Project Euler Problem #84

April 9, 2010

Read the details of the problem here

Summary

In the game, Monopoly, find the three most popular squares when using two 4-sided dice.

Solution

When I first read this problem, I thought it was quite straightforward and just relied on the initial roll of the dice, starting from GO. However, assuming this approach for six-sided dice gave me completely different percentages to what were cited in the question. It became apparent to me that what was required was the long-term probabilities of landing on a specific square.

I considered extending my original approach using chains of probabilities but it quickly got out of hand once I considered how to incorporate the rolling of 3-doubles and the random events from the Community Chest and Chance cards. The search space that was required was becoming very large indeed. I had wondered why only some 1,960 or so people had solved this since it was posted on 3-Dec-2004 (it being 8-Apr-2010)and now it became apparent!

Not wanting to be beaten on this I decided to go for a simulation approach and hoped that the probabilities didn’t require too much accuracy. The question was just looking for an ordering rather than the probabilities themselves so a Monte Carlo technique might pay off.

Having decided this it was more straightforward to write than I thought it might be, although it did raise a few implementation questions that weren’t addressed in the problem statement. Specifically, when sent to Jail due to a random card event, or landing on the Go To Jail square, are your double counts reset? I always played that way so that’s how I coded it. Also, I assumed that the card packs remained in order and all the jump cards were essentially at the front of the pack. I didn’t shuffle them or pick cards at random which would have been alternative approaches. I also noted that it was possible, given a Go Back 3 Squares from Chance 3 (Square:CH3) that you’d land back on CC3 and have to also take a CC card – this therefore dictated the ordering of the card pack selections in the simulation.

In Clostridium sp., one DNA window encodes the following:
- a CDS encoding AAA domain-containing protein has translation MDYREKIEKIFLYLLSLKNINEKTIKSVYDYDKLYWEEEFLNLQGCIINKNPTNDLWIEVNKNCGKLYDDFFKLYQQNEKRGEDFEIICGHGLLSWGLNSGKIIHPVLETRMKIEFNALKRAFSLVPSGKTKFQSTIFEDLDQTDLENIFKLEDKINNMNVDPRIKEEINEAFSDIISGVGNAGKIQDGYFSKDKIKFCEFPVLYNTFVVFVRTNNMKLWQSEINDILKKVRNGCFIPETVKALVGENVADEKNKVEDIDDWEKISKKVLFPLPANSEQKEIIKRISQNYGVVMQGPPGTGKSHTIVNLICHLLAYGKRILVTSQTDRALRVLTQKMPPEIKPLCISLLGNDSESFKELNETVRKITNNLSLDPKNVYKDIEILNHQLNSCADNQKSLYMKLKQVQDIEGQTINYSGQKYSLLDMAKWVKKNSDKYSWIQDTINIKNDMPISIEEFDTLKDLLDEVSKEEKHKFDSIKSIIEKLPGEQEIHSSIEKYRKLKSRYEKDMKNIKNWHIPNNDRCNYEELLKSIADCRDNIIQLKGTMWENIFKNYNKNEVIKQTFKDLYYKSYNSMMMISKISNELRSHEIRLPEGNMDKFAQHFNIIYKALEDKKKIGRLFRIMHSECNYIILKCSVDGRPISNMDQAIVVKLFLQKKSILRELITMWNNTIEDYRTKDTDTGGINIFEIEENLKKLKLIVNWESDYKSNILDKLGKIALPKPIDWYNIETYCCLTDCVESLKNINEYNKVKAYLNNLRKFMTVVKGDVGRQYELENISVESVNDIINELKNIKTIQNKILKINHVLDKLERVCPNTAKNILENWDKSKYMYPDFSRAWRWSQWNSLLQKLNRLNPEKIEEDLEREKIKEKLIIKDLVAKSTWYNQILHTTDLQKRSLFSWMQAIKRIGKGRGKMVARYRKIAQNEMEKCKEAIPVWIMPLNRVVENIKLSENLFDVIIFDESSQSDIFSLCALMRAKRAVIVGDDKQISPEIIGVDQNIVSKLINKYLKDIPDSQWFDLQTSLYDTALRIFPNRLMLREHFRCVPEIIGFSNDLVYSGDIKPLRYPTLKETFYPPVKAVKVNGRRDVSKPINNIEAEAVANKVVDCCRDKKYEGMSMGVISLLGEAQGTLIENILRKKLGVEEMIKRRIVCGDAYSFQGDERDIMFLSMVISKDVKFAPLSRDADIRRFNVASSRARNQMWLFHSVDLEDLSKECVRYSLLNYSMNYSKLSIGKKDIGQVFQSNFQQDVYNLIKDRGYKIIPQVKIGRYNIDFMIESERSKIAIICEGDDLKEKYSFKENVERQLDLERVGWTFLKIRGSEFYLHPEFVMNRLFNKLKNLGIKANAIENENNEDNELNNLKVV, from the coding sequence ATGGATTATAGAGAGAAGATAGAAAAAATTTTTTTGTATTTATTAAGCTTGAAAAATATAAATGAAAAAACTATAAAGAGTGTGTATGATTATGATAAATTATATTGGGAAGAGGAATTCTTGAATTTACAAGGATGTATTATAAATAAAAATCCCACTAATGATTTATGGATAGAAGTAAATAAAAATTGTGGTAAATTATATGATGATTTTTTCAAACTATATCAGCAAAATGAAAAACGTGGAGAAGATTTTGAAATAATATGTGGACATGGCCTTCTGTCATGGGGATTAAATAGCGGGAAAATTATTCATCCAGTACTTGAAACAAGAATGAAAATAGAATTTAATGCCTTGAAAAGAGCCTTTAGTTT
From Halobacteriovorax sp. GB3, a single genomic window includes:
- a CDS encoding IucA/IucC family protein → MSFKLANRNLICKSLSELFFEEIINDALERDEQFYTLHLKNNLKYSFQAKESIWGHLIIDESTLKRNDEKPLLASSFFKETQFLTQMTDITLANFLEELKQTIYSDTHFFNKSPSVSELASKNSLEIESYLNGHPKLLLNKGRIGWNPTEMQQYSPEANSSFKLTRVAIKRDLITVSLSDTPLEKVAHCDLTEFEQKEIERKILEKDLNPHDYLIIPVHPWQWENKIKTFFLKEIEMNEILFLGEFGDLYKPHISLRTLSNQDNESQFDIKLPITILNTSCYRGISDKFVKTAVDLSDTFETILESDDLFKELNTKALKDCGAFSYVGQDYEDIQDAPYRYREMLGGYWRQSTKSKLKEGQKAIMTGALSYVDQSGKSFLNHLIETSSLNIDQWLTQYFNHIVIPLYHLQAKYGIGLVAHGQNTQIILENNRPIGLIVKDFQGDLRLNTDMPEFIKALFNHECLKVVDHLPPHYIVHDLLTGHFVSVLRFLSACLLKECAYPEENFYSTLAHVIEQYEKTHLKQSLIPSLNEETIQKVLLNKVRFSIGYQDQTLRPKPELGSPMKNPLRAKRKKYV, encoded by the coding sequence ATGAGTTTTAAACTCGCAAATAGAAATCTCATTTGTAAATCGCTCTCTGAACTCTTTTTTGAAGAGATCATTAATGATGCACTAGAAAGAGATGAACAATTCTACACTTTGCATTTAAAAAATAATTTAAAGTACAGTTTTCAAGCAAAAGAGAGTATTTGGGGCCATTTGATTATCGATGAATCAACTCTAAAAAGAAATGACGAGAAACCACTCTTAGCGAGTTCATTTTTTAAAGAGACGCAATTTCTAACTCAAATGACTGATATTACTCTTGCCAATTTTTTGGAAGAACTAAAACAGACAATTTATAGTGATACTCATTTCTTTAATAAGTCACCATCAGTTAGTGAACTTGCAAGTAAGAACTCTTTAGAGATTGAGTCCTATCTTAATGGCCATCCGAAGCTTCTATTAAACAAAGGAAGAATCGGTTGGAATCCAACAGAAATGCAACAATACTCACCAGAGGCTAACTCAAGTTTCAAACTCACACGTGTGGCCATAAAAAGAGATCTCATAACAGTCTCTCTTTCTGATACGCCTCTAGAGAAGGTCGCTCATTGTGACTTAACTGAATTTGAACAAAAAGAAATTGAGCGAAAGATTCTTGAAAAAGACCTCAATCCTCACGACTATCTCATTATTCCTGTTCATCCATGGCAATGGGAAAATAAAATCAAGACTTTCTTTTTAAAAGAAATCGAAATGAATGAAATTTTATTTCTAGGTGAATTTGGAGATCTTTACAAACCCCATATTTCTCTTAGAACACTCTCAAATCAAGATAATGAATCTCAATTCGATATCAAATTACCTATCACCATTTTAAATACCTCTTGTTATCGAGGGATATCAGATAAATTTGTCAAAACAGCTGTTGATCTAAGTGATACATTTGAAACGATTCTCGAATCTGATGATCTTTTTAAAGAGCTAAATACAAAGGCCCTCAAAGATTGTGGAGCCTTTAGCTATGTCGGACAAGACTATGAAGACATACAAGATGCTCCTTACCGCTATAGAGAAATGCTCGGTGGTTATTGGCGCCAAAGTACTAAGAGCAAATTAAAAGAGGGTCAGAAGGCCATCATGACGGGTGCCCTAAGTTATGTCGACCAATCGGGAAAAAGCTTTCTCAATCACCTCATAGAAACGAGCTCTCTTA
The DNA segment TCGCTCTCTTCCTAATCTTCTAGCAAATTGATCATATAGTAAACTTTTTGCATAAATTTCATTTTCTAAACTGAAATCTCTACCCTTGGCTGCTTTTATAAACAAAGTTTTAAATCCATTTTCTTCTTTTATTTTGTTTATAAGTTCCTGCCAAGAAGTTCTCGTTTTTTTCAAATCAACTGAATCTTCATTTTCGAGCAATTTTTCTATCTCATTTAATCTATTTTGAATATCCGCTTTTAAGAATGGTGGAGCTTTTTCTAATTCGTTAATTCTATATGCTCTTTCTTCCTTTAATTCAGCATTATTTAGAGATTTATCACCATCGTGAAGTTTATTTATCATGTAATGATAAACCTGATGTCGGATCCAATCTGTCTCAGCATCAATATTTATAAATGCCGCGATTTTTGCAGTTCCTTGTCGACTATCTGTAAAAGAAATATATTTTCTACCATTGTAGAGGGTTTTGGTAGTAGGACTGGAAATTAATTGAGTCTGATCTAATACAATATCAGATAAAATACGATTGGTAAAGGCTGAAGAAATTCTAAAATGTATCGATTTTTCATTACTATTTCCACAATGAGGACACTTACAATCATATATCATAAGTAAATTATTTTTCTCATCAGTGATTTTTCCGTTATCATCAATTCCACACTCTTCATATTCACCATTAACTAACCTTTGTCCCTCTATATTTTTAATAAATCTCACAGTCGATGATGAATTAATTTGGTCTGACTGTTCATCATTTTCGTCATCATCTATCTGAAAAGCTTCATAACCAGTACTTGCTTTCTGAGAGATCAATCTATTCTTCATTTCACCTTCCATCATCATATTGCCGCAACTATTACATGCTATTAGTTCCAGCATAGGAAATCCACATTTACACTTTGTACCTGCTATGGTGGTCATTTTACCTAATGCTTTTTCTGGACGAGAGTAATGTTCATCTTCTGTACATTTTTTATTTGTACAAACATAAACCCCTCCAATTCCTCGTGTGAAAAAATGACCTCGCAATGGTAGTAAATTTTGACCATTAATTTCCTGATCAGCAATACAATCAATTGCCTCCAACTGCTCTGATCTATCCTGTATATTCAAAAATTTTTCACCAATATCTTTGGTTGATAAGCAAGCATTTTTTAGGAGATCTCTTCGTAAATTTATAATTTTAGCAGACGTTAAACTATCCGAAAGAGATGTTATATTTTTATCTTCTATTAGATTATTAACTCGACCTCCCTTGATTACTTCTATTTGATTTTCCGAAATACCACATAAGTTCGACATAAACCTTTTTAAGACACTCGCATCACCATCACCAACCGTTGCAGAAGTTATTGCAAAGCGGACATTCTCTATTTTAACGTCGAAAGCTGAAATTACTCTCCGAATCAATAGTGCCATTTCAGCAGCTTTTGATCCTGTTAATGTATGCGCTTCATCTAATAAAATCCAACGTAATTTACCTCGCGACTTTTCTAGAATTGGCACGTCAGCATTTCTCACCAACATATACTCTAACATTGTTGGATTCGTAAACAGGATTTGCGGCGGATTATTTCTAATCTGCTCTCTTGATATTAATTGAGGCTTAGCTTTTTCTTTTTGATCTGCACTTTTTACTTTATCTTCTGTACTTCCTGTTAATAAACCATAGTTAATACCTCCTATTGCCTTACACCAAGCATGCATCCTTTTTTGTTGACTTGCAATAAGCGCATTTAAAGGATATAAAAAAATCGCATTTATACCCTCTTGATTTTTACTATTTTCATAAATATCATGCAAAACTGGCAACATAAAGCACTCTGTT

def ( GO, G2J, JAIL ) = [  0, 30, 10 ]
def ( R1, R2, R3 )    = [  5, 15, 25 ]
def ( U1, U2 )        = [ 12, 28 ]
def ( CC1, CC2, CC3 ) = [  2, 17, 33 ]
def ( CH1, CH2, CH3 ) = [  7, 22, 36 ]
def ( C1, E3, H2 )    = [ 11, 24, 39 ]

def counts = new int[40]
def ( location, cci, chi, dbls ) = [ GO, 0, 0, 0 ]

for (i in 1..1000000) {

    def r1 = (int)(Math.random() * 4) + 1
    def r2 = (int)(Math.random() * 4) + 1

    dbls = (r1 == r2) ? dbls+1 : 0
    location = (location + r1 + r2) % 40

    if ((dbls == 3) || (location == G2J)) {
        location = JAIL
        dbls = 0
    }

    if (location in [ CH1, CH2, CH3 ]) {
        switch (chi) {
            case 0: location = GO; break
            case 1:
                location = JAIL
                dbls = 0
                break
            case 2: location = C1; break
            case 3: location = E3; break
            case 4: location = H2; break
            case 5: location = R1; break
            case 6..7:
                location = [(CH1):R2,(CH2):R3,(CH3):R1][location]
                break
            case 8:
                location = [(CH1):U1,(CH2):U2,(CH3):U1][location]
                break
            case 9: location -= 3; break
        }
        chi = ++chi % 16